Living in the digital world
- Teachers need to possess these digital competencies to be able to teach effectively.
Apr 9, 2019-
After defining the digital literacies needed for pedagogical purposes in Nepal, policymakers, planners and teacher educators can develop special plans and programmes needed to address the current concerns for the effective use of technology in education. At the same time, teachers can assess their own digital skills and identify those that they are yet to gain as delineated by the digital literacy framework. This procedure guides all potential stakeholders for the effective use of technology in education.
In an attempt to define digital literacies that suit our socio-cultural context, we borrow the concept of digital literacies of widely known learning technologists such as Gavin Dudeney, Nicky Hockly and Marc Pegrum. Digital literacy is a broad term which comprises much sub-literacy. They are the digital competencies that we need to possess when we think of integrating information and communications technology in teaching and learning. So they are not only technical skills but also an understanding of the social aspect of the new technologies. Most of the teachers and learners in our context have rich experiences in print and texting literacy, which are basic digital literacies. A little beyond is hypertext literacy, which is linking the source text with the new text in any document that is produced. This literacy has an important role while developing any assignment which enables learners to gain a sort of directional input.
Other literacies, such as search and filtering literacy, are equally in demand. The modern world at times is given the nomenclature ‘the world of information overload or infoxication’. Teachers and learners might get frustrated if they cannot find the information they are looking for with their relatively meaningful efforts. What if they are driven away by the presence of an awful lot of information while they are searching for a specific issue? They need to have search and filtering literacies to get rid of this potential problem. And, of course, in the meantime, teachers also need to build network and participatory literacies which can help them collaborate with their colleagues to deal with any potential concern.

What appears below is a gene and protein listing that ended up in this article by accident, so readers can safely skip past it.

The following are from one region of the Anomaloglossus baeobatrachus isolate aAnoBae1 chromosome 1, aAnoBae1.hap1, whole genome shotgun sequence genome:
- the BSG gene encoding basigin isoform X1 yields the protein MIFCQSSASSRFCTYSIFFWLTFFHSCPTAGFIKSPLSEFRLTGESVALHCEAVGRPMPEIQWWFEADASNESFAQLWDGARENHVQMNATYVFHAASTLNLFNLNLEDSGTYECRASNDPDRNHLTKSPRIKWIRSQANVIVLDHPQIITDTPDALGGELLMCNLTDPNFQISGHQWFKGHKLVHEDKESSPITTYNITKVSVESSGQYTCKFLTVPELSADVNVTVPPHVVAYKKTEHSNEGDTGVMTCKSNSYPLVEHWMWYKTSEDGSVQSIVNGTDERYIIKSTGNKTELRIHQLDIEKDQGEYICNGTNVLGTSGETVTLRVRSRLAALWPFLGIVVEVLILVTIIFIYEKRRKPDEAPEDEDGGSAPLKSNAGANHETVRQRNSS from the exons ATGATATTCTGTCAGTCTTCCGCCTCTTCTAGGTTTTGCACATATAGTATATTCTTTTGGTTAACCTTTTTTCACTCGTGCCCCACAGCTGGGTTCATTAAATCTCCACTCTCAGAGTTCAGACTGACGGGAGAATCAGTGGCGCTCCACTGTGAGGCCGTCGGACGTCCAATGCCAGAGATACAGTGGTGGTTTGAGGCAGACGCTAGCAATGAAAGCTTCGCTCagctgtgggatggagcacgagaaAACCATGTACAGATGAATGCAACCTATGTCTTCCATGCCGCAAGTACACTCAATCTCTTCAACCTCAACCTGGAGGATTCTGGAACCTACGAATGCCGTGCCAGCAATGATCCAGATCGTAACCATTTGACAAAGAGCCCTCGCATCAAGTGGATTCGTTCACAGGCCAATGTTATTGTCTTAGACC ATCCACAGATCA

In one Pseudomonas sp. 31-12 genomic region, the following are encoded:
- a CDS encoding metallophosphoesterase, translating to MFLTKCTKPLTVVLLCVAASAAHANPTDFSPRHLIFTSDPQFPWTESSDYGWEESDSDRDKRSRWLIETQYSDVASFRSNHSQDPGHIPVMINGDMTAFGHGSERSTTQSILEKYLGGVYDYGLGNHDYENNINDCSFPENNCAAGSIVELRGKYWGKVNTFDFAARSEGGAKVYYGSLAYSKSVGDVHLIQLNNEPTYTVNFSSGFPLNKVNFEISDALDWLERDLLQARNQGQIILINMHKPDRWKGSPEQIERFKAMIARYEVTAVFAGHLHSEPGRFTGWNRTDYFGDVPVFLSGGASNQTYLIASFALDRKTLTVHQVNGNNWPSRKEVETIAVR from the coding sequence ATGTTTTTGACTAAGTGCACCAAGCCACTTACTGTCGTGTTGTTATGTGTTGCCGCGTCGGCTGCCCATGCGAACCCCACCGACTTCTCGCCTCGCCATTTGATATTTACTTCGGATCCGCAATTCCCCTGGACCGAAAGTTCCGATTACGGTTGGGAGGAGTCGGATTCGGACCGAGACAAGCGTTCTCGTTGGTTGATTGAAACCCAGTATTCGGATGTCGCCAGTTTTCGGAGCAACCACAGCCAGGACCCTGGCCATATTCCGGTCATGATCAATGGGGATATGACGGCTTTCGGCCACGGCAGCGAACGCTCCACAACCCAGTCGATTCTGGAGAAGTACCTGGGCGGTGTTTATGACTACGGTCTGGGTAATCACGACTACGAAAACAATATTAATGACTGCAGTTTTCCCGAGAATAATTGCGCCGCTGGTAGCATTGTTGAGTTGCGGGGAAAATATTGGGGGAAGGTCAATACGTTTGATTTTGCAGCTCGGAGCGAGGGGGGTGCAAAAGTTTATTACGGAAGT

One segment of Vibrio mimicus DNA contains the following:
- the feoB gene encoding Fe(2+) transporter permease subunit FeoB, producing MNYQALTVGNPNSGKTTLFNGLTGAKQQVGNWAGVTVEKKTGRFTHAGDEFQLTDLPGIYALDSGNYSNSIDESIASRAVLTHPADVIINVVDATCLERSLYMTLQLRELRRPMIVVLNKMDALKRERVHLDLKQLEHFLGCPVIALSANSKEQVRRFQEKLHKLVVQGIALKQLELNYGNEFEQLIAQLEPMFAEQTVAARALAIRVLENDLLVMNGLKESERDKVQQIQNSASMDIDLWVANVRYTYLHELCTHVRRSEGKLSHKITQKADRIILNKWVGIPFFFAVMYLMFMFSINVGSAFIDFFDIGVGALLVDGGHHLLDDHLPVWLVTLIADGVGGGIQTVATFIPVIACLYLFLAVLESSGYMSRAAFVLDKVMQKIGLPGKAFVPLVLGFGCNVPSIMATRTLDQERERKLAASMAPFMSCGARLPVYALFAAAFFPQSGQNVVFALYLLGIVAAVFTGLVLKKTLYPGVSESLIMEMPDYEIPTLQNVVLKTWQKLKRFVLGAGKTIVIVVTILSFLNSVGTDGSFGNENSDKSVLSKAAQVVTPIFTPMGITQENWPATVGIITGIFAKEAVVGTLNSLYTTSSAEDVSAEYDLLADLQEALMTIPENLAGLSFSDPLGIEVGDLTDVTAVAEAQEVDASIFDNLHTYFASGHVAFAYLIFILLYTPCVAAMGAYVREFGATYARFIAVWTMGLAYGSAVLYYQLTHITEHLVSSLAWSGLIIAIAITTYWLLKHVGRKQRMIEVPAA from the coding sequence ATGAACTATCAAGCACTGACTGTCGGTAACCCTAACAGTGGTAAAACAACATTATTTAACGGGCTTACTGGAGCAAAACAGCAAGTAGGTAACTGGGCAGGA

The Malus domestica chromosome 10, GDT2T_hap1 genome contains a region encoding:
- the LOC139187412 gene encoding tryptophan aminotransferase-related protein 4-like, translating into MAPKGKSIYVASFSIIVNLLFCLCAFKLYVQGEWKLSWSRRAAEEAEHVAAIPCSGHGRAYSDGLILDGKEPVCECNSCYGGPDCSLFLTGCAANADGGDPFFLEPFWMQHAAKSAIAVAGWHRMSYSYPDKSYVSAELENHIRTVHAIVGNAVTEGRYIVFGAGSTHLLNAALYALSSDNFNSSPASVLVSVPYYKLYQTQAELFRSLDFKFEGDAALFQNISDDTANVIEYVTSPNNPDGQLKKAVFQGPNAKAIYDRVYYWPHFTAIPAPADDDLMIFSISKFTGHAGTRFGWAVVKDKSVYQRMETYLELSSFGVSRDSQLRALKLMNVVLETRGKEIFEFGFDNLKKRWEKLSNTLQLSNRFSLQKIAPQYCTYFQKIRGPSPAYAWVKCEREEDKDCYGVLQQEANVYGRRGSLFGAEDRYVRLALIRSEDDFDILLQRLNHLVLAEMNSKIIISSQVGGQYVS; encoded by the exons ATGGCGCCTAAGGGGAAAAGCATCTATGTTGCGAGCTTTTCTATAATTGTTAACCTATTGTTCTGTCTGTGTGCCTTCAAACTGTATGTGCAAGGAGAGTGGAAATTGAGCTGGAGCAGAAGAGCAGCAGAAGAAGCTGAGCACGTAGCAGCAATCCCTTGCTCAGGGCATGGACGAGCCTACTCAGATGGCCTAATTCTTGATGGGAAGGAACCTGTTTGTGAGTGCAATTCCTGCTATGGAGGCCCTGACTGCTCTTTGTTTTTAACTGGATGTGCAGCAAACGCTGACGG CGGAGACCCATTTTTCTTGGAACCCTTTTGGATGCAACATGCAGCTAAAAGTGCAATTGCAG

Just using a technological tool is not enough. To what extent we engage our learners in our regular classroom teaching and learning, and how far our learners show their presence in learning, can be equally significant concerns. There is also a need to encourage teachers to be in a wider community of practitioners as guided by network literacy. So the digital involvement of a person in education has a lot of potential. The realisation of these potentials depend on the users’ awareness of them and their interaction with the artefacts and digital environment.
The European Framework for the Digital Competence of Educators has also come up with a very clear list of digital competencies that identify five key areas and 21 competencies. It can also assist us to define the required digital literacies in our context. The first one—information and data literacy—covers browsing, searching and filtering data, information and digital content and the like. And the second key area—literacy related to communication and collaboration—includes interacting, sharing and collaborating through digital technologies and so on.
The third one—literacy related to digital content creation—encompasses developing, integrating and re-elaborating digital content, and the like. In our context, we can list these competencies as the primary literacies which a teacher needs to possess for the integration of tech-tools in the teaching-learning context. The fourth—safety literacy—deals with protecting devices, personal data and so on. The final literacy related to problem-solving incorporates solving technical problems, creatively using digital technologies, identifying digital competence gaps and the like.
These fourth and fifth literacies can be gained by a teacher in the course of using technology in education and during communication with a digital community of practitioners.
The catalogue of digital literacies that we have mentioned above is not an exhaustive list. They can function as a preliminary guide that can primarily help policymakers, teacher educators and teachers. We can set the professional standard of teachers in relation to technology use which can state what the national curriculum expects them to do. The higher education authority of the Government of Nepal can work intensively on defining digital literacies or competencies so that programme designers, educators and teacher trainers will be able to find out how competent our teachers are in using technology in education, and which digital competencies or literacies need to be prioritised based on the data. Eventually, it will also address the ways we can follow to make our teachers better prepared for technology integration, as envisaged by policies such as the School Sector Development Plan.
Shrestha is a PhD student at Dublin City University, Ireland.
Published: 09-04-2019 08:08